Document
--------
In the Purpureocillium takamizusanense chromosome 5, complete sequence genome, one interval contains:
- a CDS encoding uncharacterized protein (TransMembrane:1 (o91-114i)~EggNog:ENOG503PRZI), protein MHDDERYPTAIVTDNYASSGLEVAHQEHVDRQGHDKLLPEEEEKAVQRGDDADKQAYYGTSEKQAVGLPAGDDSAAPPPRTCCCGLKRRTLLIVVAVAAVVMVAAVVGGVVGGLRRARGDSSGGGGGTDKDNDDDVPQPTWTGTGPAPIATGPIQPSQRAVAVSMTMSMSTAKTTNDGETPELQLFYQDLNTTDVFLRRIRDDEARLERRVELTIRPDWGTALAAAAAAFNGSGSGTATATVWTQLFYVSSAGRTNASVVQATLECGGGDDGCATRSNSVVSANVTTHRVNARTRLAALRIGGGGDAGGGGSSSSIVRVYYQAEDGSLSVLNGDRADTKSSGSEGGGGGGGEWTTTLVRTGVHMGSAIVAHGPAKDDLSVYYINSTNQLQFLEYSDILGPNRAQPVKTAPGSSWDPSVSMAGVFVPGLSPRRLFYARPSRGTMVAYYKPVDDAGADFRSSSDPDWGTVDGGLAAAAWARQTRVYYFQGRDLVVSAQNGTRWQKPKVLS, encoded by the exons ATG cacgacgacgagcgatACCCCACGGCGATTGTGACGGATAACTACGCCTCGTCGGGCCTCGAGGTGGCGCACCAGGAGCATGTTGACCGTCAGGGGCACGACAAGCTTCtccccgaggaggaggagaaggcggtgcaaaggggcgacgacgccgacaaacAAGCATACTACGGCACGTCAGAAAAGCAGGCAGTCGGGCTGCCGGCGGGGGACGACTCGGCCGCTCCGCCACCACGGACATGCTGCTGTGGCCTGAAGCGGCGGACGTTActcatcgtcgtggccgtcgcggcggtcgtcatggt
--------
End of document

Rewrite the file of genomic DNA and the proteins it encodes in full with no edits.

In the Purpureocillium takamizusanense chromosome 5, complete sequence genome, one interval contains:
- a CDS encoding uncharacterized protein (TransMembrane:1 (o91-114i)~EggNog:ENOG503PRZI), protein MHDDERYPTAIVTDNYASSGLEVAHQEHVDRQGHDKLLPEEEEKAVQRGDDADKQAYYGTSEKQAVGLPAGDDSAAPPPRTCCCGLKRRTLLIVVAVAAVVMVAAVVGGVVGGLRRARGDSSGGGGGTDKDNDDDVPQPTWTGTGPAPIATGPIQPSQRAVAVSMTMSMSTAKTTNDGETPELQLFYQDLNTTDVFLRRIRDDEARLERRVELTIRPDWGTALAAAAAAFNGSGSGTATATVWTQLFYVSSAGRTNASVVQATLECGGGDDGCATRSNSVVSANVTTHRVNARTRLAALRIGGGGDAGGGGSSSSIVRVYYQAEDGSLSVLNGDRADTKSSGSEGGGGGGGEWTTTLVRTGVHMGSAIVAHGPAKDDLSVYYINSTNQLQFLEYSDILGPNRAQPVKTAPGSSWDPSVSMAGVFVPGLSPRRLFYARPSRGTMVAYYKPVDDAGADFRSSSDPDWGTVDGGLAAAAWARQTRVYYFQGRDLVVSAQNGTRWQKPKVLS, encoded by the exons ATG cacgacgacgagcgatACCCCACGGCGATTGTGACGGATAACTACGCCTCGTCGGGCCTCGAGGTGGCGCACCAGGAGCATGTTGACCGTCAGGGGCACGACAAGCTTCtccccgaggaggaggagaaggcggtgcaaaggggcgacgacgccgacaaacAAGCATACTACGGCACGTCAGAAAAGCAGGCAGTCGGGCTGCCGGCGGGGGACGACTCGGCCGCTCCGCCACCACGGACATGCTGCTGTGGCCTGAAGCGGCGGACGTTActcatcgtcgtggccgtcgcggcggtcgtcatggt